Ah, the little black pills. You might not know what they are, but your parents or grandparents probably do. And you should know, too, since they are essential part of every medical cabinet.
These are activated charcoal tablets, sold for a few rubles in strips of ten in every drugstore. They are not the same thing as the charcoal you light up and grill on at the dacha. This charcoal has been cleaned and heated to make it more adsorptive.
Yes, that's right: adsorptive. That means that when you gulp the pills down, they attract all kinds of toxins, which become stuck (adsorbed) on the many pores on the surface of the charcoal. Then, the nasty stuff that has been making you feel queasy sails happily out of your system onboard the good ship charcoal.
This is what you grab when you ate something you shouldn't have, like dodgy street food or market shashlik that had seen better days: Take the whole strip of them with lots of water. It will even work to neutralize an overdose of aspirin or acetaminophen. Swallow a handful of pills — up to 100 grams — with water right away.
Although it does not soak up alcohol, it can adsorb some of the impurities and toxins you imbibe along with it, like some of the chemicals in mixers. Take some before going to bed and another batch in the morning.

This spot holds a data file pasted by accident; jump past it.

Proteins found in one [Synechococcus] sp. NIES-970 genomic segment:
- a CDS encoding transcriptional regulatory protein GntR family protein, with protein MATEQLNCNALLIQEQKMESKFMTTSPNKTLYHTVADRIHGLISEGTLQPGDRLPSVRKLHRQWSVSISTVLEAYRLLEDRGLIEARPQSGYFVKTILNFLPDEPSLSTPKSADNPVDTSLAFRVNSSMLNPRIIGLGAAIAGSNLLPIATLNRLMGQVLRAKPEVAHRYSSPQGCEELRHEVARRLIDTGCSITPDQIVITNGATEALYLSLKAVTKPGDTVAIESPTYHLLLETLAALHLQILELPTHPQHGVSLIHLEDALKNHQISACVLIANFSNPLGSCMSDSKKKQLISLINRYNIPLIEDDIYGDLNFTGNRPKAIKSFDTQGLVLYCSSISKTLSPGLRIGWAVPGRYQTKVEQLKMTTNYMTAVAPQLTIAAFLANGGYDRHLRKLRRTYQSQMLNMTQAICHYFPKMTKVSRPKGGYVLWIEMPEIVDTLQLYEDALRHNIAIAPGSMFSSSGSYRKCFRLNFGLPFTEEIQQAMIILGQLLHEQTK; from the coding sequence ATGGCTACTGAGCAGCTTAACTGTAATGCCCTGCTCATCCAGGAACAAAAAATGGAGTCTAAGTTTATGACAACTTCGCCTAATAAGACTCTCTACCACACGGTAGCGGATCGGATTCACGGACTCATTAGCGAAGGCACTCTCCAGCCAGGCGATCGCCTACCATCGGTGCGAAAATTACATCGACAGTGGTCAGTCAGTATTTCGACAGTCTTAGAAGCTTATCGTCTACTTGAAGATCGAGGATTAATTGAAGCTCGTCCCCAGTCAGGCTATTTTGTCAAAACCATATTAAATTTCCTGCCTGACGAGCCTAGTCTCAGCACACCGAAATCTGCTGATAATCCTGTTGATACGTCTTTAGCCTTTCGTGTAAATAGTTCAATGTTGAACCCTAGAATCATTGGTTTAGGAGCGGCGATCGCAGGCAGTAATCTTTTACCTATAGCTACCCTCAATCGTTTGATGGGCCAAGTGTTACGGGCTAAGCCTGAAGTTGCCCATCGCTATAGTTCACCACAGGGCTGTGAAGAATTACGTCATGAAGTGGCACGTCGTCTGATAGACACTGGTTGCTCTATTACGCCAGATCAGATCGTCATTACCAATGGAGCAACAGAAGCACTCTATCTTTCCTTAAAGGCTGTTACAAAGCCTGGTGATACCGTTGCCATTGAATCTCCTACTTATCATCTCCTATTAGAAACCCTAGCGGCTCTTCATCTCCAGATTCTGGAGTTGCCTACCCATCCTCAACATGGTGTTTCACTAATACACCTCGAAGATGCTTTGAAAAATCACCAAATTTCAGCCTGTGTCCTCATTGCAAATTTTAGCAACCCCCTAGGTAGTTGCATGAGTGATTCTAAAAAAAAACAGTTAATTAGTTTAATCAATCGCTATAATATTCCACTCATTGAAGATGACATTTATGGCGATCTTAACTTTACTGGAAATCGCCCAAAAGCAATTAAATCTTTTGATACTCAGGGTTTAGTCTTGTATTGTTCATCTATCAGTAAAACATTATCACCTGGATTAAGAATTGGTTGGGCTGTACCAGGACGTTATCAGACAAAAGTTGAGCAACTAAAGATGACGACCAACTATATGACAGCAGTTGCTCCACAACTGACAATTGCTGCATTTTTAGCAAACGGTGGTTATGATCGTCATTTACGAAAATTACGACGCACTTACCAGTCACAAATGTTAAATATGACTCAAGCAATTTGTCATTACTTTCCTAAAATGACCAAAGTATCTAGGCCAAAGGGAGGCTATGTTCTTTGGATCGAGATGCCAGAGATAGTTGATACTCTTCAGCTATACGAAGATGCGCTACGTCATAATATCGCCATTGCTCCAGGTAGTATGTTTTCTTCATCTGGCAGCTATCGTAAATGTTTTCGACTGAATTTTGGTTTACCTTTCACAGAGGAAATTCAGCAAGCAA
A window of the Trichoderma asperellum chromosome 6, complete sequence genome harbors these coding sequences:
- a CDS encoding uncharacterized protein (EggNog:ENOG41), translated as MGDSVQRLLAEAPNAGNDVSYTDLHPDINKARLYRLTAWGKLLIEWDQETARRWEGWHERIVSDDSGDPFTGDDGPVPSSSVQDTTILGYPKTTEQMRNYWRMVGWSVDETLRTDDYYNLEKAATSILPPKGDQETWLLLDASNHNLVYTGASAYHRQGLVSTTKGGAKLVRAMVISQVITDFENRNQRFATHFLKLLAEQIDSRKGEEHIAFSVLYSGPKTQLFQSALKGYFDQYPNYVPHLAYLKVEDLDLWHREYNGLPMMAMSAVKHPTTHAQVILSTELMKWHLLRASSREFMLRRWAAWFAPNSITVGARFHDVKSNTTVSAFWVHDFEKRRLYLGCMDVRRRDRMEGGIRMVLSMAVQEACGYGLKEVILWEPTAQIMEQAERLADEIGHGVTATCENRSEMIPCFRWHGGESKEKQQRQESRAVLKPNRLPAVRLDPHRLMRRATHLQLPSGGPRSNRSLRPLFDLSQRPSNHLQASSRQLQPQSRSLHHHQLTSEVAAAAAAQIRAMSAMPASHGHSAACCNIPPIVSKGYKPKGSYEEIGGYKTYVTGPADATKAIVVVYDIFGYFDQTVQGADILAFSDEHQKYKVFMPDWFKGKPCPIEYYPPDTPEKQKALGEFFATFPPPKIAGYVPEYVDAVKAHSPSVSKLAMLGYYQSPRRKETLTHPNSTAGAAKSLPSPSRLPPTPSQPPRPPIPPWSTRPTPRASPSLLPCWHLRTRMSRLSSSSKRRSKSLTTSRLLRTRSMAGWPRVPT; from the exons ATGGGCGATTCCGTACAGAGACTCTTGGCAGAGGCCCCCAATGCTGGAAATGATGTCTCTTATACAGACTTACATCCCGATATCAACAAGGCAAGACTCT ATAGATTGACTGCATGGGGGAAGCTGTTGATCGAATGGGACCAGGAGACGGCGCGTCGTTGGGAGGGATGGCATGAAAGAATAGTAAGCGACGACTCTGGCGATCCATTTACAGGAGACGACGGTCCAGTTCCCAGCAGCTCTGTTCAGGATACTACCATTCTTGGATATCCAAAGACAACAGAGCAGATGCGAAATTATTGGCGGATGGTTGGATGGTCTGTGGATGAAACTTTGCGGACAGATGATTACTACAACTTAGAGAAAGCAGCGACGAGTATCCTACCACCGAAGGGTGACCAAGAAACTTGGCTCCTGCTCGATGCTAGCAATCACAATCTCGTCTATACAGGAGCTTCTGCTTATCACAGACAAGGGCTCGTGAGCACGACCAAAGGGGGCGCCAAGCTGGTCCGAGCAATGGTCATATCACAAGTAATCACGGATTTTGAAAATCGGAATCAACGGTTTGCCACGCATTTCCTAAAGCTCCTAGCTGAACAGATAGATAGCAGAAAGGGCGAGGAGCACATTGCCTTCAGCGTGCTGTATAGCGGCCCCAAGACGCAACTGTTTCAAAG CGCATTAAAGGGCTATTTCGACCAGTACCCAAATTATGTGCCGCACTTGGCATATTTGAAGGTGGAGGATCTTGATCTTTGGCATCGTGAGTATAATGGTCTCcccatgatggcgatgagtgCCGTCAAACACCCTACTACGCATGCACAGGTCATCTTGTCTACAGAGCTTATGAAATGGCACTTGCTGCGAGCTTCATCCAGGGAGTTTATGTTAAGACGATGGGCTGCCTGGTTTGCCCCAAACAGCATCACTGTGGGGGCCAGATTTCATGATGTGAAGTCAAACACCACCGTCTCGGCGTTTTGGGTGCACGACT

It is also very effective for soothing an upset stomach or taking care of the other embarrassing sounds and smells that come from a night of excess.
Another traditional use: as toothpaste. Yes, scrubbing your teeth with black coal dust from a few smashed pills actually cleans them better than the white stuff in the tube. Dip a wet toothbrush into the dust, scrub, rinse and repeat twice a week.
Take it out to the dacha, too. If you get bitten by mosquitoes or stung by a bee, smash a tablet in a teaspoon or so of vegetable oil and slather on the bite or sting, where it will pull out some of the toxins.
The bottom line: Activated charcoal is the best thing you never knew you needed.